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The People v. andre Lashin

July 2, 2012

THE PEOPLE, PLAINTIFF AND RESPONDENT,
v.
ANDRE LASHIN, DEFENDANT AND APPELLANT.



(Super. Ct. Nos. 62-97795, 62-96644, 62-97616)

The opinion of the court was delivered by: Nicholson , Acting P. J.

P. v. Lashin

CA3

NOT TO BE PUBLISHED

California Rules of Court, rule 8.1115(a), prohibits courts and parties from citing or relying on opinions not certified for publication or ordered published, except as specified by rule 8.1115(b). This opinion has not been certified for publication or ordered published for purposes of rule 8.1115.

Pursuant to a plea agreement involving three separate cases, defendant Andre Lashin entered no contest pleas to corporal injury on a spouse or cohabitant (Pen. Code, § 273.5, subd. (a))*fn1 with an enhancement for personally inflicting great bodily injury (§ 12022.7, subd. (e)), second degree burglary (§ 459), receiving stolen property (§ 496, subd. (a)), and being under the influence of a controlled substance (Health & Saf. Code, § 11550, subd. (a)). In exchange for his pleas, numerous charges were dismissed and it was agreed he would receive five years' formal probation with the suspended execution of a term of 10 years four months in state prison. Defendant was sentenced in accordance with this agreement.

Defendant appeals, contending the trial court's written probation order does not accurately reflect the fines and fees it assessed when pronouncing sentence. He also claims the court was not permitted to impose a fine in addition to ordering him to make payments to a battered women's shelter. Defendant's final contention is that the court did not assess his ability to pay before ordering payment of the costs of preparing the presentence report and probation supervision. We conclude the matter must be remanded to the trial court for clarification of its order.

PROCEDURAL BACKGROUND*fn2

Following defendant's previously described no contest pleas, the trial court referred his matters to the probation department for a presentence report. The presentence report contained recommended terms and conditions of probation, including the following fines and fees: (1) a $400 payment to the domestic violence fund; (2) a $400 payment to a battered women's shelter; (3) a $100 fine plus penalty assessments and a 20 percent surcharge on the base fine pursuant to section 1465.7; (4) $350 for the cost of preparing a presentence report; (5) probation supervision/service fees of $20 per month; (6) $25 for each drug test; (7) a $25 administration screening fee; (8) a $30 fine for each offense pursuant to section 1465.8; (9) a $200 restitution fine; (10) a suspended probation revocation fine of $200; and (11) a $30 assessment fee per offense pursuant to Government Code section 70373.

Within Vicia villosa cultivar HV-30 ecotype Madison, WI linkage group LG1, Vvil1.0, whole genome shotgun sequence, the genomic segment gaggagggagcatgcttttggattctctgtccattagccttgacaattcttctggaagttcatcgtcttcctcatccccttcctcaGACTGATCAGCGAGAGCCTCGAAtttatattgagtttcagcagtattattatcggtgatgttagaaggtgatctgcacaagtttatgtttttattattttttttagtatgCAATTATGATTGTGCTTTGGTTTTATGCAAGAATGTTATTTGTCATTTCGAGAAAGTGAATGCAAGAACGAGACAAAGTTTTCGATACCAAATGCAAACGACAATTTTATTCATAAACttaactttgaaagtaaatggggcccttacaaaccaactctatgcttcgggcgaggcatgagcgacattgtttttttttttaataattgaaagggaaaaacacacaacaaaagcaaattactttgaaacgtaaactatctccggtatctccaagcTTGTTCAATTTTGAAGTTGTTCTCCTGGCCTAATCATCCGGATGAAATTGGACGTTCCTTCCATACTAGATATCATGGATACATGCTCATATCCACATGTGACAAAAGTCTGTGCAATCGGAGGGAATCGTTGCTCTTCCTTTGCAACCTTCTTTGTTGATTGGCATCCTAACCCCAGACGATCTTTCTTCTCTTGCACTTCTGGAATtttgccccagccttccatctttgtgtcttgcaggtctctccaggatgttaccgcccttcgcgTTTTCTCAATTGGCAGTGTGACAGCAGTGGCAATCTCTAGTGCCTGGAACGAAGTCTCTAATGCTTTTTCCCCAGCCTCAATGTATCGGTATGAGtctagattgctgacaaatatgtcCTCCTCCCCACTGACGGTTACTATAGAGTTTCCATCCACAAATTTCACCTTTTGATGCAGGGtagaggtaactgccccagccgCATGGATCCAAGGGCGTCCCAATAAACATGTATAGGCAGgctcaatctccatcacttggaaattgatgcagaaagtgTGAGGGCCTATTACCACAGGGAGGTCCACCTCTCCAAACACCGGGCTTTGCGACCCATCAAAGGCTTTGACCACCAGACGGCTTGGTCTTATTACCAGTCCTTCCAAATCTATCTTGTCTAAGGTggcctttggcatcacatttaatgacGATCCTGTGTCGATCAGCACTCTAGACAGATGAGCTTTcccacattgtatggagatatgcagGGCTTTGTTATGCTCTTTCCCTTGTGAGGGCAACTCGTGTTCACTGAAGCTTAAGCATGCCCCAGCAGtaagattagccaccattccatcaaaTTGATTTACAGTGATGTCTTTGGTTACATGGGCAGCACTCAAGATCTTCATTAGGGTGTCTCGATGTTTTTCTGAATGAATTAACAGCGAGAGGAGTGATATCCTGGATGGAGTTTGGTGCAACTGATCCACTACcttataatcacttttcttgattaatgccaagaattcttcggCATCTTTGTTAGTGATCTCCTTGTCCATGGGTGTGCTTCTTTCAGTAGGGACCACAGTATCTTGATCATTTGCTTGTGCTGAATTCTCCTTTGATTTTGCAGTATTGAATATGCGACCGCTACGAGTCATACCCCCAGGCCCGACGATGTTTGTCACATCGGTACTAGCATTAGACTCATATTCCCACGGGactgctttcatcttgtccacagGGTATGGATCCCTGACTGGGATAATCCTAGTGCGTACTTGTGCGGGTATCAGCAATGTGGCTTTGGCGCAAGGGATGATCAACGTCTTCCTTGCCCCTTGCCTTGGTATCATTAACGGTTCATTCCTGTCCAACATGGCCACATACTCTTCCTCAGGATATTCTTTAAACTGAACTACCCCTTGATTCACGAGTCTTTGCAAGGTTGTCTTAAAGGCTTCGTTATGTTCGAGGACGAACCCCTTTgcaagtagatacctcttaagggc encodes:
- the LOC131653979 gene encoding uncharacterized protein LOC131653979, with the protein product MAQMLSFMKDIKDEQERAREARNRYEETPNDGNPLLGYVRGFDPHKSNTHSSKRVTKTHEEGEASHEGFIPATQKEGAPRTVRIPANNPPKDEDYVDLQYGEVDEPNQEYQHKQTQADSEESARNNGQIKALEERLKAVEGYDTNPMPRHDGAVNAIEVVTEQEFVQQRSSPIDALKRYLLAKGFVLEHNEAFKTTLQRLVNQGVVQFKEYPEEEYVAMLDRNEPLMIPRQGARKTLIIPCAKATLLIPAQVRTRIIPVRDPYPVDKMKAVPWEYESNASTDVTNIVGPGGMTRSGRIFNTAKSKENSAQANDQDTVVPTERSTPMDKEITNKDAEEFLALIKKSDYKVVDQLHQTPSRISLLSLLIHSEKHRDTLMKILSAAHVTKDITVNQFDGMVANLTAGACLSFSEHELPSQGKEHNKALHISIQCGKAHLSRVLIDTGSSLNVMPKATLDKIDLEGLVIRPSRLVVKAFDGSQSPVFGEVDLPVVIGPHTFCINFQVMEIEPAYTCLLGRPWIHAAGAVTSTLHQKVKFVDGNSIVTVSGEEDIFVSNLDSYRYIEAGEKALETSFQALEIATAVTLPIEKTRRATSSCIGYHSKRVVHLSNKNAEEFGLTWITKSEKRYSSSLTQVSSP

At the sentencing hearing, defendant's attorney informed the court he had reviewed the presentence report and the proposed order with defendant and that he had no comments. The trial court stated it was "going to adopt the recommendations of probation." In addition to suspending execution of sentence and setting forth various terms and conditions of probation, the court ordered defendant to "pay the following fines and fees: $400 assessment to the domestic violence fund, $100 assessment to the Placer Women's Center, $30 court security fee, $30 criminal assessment fee, and $100 state restitution fine." The court also suspended a $100 state restitution fine "pending revocation of probation." The court ordered "all the other standard terms as set forth in the probation officer's report" and "adopt[ed] the fines as recommended by probation."

Defendant signed the probation order, which set forth fines and fees nearly identical to those recommended in the presentence report.

DISCUSSION

Defendant complains that the probation order prepared by the court clerk contains "a variety of fines, fees, and conditions which were never imposed by the trial court." According to the People, the court's oral pronouncement that it was adopting the fines and recommendations of probation was sufficient to permit imposition of the amounts recommended in the presentence report. Because the trial court's intent in this regard is unclear, we conclude the matter must be remanded for the court to provide clarification.

However, in the present matter, contrary to the trial court's statement that it was adopting the recommendations of probation, it orally imposed a payment to a battered women's shelter and a restitution fine that differed from the amounts recommended in the presentence report.*fn3 Moreover, the only costs or fees mentioned in the court's oral pronouncement were a court security fee (§ 1465.8) and a criminal assessment fee (Gov. Code, § 70373), and the court did not ...


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